The Summer Olympics And The Zika Virus — Is It Safe To Hold The Games In Brazil? image

Greater Boston (WGBH), June 1, 2016
Jim Braude, interviewing Executive Director Holly Fernandez Lynch

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Olympic athletes going to Rio de Janeiro might come home with more than just a medal.  Some public health officials are concerned about athletes, tourists and members of the media getting bitten by mosquitos carrying the Zika virus.  

Brazil has become the epi-center for this emerging disease -- one that can cause birth defects by severely stunting the development of a baby's head.  Although only about 20 percent of those exposed to the virus get sick -- everyone of those people becomes a carrier.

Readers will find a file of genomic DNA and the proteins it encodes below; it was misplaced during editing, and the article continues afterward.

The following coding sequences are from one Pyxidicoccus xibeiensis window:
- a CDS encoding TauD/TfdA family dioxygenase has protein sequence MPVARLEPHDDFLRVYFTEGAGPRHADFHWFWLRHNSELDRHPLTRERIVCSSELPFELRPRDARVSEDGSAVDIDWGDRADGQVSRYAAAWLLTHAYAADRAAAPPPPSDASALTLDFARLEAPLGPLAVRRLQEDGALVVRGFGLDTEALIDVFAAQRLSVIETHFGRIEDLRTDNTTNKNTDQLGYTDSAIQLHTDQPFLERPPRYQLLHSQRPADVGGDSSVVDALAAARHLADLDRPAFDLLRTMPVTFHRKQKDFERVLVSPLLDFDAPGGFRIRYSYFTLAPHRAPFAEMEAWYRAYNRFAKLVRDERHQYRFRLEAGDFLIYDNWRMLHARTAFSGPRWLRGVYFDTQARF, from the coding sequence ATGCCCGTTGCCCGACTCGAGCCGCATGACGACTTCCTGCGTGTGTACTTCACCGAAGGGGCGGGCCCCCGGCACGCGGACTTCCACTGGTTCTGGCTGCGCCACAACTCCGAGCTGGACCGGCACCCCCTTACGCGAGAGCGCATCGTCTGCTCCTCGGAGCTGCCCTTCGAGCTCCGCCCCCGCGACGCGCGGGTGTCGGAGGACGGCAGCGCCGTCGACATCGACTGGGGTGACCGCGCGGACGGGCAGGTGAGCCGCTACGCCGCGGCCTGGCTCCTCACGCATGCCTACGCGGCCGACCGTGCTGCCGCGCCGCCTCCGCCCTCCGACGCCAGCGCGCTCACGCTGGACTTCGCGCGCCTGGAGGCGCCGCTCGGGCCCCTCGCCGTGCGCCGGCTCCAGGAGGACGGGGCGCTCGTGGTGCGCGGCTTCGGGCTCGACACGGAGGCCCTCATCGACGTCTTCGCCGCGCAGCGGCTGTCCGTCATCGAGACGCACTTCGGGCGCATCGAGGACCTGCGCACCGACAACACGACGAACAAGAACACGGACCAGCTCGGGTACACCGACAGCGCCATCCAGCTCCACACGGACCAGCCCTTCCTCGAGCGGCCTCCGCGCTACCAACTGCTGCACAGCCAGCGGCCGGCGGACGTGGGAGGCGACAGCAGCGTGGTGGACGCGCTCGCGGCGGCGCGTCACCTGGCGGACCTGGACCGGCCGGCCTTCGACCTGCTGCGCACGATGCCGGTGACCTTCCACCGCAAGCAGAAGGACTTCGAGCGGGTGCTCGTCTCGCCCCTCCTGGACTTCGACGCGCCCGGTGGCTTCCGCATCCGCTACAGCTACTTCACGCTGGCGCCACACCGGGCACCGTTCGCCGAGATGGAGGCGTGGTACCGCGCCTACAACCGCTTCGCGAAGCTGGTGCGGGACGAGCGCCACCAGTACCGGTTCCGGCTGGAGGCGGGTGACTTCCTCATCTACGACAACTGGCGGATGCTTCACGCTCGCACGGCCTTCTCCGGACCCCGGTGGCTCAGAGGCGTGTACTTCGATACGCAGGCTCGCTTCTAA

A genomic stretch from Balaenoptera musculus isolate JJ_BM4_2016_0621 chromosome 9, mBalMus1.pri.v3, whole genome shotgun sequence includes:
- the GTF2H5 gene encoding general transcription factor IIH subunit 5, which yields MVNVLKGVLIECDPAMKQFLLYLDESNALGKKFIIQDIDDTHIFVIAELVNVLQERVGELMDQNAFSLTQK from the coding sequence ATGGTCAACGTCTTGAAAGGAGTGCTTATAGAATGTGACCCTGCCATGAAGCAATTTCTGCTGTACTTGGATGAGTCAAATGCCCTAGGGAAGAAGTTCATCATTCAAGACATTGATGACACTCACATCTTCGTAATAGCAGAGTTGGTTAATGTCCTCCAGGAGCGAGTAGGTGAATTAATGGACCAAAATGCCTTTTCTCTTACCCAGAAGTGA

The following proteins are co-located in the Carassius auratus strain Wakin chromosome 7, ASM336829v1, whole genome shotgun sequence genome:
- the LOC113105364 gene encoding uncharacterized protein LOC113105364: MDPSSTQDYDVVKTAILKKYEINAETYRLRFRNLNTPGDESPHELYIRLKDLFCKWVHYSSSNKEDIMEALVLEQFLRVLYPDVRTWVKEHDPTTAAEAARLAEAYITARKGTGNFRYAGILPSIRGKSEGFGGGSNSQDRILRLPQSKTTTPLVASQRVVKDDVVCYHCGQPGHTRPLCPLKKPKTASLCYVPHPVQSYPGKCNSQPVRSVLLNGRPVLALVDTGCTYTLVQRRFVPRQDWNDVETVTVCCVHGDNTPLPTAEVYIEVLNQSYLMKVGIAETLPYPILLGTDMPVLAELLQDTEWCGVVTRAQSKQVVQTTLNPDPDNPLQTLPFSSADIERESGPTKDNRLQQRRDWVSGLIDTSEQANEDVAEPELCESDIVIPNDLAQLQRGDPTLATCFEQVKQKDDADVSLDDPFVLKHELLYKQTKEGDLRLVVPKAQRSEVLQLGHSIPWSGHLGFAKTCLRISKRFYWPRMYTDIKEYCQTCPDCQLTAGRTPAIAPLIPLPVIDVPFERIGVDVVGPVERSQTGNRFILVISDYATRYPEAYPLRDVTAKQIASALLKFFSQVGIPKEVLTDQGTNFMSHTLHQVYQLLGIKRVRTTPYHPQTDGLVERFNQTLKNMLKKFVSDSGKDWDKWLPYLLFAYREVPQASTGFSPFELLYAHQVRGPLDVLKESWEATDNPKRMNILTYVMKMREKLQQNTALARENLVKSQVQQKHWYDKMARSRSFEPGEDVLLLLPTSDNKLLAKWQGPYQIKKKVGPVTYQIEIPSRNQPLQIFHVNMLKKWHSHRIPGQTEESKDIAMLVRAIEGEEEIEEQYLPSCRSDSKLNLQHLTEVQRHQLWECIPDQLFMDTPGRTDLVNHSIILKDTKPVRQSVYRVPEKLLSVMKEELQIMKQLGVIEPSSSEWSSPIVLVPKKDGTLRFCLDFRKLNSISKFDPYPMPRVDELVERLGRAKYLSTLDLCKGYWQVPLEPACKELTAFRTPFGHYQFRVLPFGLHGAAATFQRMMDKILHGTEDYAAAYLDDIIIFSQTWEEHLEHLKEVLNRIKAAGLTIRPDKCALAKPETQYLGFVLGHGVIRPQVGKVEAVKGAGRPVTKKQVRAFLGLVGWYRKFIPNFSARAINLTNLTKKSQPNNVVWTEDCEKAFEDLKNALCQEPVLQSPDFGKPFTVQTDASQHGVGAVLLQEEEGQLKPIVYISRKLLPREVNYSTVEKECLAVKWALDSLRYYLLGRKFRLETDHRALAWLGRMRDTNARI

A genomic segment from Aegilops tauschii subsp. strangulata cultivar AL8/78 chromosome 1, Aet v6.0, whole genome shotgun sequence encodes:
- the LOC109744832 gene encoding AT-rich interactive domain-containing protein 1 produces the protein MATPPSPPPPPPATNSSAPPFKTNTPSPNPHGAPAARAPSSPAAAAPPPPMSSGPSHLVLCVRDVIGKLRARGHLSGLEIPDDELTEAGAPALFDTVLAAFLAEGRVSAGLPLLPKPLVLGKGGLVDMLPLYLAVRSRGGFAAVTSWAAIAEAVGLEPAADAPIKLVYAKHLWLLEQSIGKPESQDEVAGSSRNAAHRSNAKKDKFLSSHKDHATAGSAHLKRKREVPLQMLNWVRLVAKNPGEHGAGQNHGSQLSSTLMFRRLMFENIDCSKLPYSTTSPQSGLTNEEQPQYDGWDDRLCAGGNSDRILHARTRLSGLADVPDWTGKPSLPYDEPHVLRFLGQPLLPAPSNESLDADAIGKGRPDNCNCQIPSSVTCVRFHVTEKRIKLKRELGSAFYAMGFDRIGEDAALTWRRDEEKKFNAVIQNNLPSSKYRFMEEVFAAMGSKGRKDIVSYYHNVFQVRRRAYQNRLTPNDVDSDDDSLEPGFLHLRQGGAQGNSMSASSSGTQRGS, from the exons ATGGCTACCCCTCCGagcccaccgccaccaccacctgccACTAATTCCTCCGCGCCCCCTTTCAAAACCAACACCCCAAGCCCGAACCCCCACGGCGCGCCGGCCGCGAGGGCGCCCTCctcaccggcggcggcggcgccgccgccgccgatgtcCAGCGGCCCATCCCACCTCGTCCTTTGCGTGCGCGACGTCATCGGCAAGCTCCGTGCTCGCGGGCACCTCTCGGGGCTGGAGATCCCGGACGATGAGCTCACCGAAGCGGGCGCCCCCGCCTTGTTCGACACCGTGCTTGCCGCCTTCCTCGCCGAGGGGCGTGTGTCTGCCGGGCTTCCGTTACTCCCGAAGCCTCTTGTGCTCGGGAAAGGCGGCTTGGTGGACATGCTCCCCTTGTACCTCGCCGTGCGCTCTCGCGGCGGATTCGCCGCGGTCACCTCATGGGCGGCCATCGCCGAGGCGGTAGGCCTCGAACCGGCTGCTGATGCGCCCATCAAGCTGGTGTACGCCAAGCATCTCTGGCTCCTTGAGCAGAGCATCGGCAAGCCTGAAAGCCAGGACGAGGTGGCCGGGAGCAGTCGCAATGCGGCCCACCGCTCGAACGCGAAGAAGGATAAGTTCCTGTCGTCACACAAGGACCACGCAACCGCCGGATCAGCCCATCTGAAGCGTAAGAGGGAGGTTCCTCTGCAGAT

150 health professionals wrote this letter to the World Health Organization  -- taking the unprecedented step of asking the games either be postponed or moved -- saying, ''The Brazilian strain of Zika harms health in ways that science has not observed before. An unnecessary risk is posed when 500,000 foreign tourists from all countries attend the games, potentially acquire the strain, and return home to places where it can become endemic." Regardless of your stance on this, all can agree Brazil's efforts to host the Summer Games have been a mess. 

Despite the warnings from health officials, athletes are willing to take the chance to compete in a once-in-a-lifetime opportunity. 

To discuss the issue are Holly Fernandez-Lynch (@PetrieFlom), who signed the letter the W-H-O.  She is the executive director of the Petrie-Flom Center for Health Law Policy, Biotechnology, and Bioethics at Harvard University and Andrew Campbell (@TheAndyCamps), a rower who is planning on competing in Rio de Janeiro this summer.

Watch the full interview!

bioethics global health infectious diseases international public health regulation